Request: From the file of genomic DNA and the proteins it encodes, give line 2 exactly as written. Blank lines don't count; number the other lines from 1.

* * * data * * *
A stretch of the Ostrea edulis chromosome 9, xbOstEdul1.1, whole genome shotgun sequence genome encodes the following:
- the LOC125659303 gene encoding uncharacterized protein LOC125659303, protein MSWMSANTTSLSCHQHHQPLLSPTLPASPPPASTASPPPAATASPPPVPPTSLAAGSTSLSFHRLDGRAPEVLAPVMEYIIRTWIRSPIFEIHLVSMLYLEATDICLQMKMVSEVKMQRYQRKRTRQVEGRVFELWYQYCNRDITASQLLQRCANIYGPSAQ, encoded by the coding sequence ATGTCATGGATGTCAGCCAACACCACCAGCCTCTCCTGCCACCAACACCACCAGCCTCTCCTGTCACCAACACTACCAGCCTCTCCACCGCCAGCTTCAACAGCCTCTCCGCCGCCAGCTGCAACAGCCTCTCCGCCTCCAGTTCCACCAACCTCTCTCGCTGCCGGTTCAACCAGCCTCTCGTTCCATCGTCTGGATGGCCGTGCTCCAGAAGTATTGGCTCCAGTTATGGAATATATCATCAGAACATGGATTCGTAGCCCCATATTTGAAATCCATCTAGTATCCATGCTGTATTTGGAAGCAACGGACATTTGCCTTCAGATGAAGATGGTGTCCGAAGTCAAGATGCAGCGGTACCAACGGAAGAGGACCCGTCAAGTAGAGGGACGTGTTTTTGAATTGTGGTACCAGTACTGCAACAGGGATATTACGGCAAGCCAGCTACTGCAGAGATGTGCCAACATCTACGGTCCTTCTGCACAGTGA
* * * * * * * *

- the LOC125659303 gene encoding uncharacterized protein LOC125659303, protein MSWMSANTTSLSCHQHHQPLLSPTLPASPPPASTASPPPAATASPPPVPPTSLAAGSTSLSFHRLDGRAPEVLAPVMEYIIRTWIRSPIFEIHLVSMLYLEATDICLQMKMVSEVKMQRYQRKRTRQVEGRVFELWYQYCNRDITASQLLQRCANIYGPSAQ, encoded by the coding sequence ATGTCATGGATGTCAGCCAACACCACCAGCCTCTCCTGCCACCAACACCACCAGCCTCTCCTGTCACCAACACTACCAGCCTCTCCACCGCCAGCTTCAACAGCCTCTCCGCCGCCAGCTGCAACAGCCTCTCCGCCTCCAGTTCCACCAACCTCTCTCGCTGCCGGTTCAACCAGCCTCTCGTTCCATCGTCTGGATGGCCGTGCTCCAGAAGTATTGGCTCCAGTTATGGAATATATCATCAGAACATGGATTCGTAGCCCCATATTTGAAATCCATCTAGTATCCATGCTGTATTTGGAAGCAACGGACATTTGCCTTCAGATGAAGATGGTGTCCGAAGTCAAGATGCAGCGGTACCAACGGAAGAGGACCCGTCAAGTAGAGGGACGTGTTTTTGAATTGTGGTACCAGTACTGCAACAGGGATATTACGGCAAGCCAGCTACTGCAGAGATGTGCCAACATCTACGGTCCTTCTGCACAGTGA